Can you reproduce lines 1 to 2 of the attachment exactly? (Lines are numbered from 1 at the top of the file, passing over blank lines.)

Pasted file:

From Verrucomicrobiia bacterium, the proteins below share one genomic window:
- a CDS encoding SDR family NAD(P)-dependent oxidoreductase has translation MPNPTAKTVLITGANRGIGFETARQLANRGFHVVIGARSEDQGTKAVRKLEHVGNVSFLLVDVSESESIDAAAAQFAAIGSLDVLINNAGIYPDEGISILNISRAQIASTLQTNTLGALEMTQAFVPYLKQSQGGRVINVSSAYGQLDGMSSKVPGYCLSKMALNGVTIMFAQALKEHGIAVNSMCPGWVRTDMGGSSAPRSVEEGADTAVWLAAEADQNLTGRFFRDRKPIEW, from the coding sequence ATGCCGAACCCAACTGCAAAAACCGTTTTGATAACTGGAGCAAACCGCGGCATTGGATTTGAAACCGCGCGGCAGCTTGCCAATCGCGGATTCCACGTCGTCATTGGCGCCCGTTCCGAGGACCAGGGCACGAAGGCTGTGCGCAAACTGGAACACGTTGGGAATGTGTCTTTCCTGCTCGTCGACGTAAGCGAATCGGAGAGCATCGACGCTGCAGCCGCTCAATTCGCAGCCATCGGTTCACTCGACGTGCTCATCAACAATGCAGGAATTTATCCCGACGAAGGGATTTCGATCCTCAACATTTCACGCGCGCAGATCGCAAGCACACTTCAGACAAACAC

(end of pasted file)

From Verrucomicrobiia bacterium, the proteins below share one genomic window:
- a CDS encoding SDR family NAD(P)-dependent oxidoreductase has translation MPNPTAKTVLITGANRGIGFETARQLANRGFHVVIGARSEDQGTKAVRKLEHVGNVSFLLVDVSESESIDAAAAQFAAIGSLDVLINNAGIYPDEGISILNISRAQIASTLQTNTLGALEMTQAFVPYLKQSQGGRVINVSSAYGQLDGMSSKVPGYCLSKMALNGVTIMFAQALKEHGIAVNSMCPGWVRTDMGGSSAPRSVEEGADTAVWLAAEADQNLTGRFFRDRKPIEW, from the coding sequence ATGCCGAACCCAACTGCAAAAACCGTTTTGATAACTGGAGCAAACCGCGGCATTGGATTTGAAACCGCGCGGCAGCTTGCCAATCGCGGATTCCACGTCGTCATTGGCGCCCGTTCCGAGGACCAGGGCACGAAGGCTGTGCGCAAACTGGAACACGTTGGGAATGTGTCTTTCCTGCTCGTCGACGTAAGCGAATCGGAGAGCATCGACGCTGCAGCCGCTCAATTCGCAGCCATCGGTTCACTCGACGTGCTCATCAACAATGCAGGAATTTATCCCGACGAAGGGATTTCGATCCTCAACATTTCACGCGCGCAGATCGCAAGCACACTTCAGACAAACAC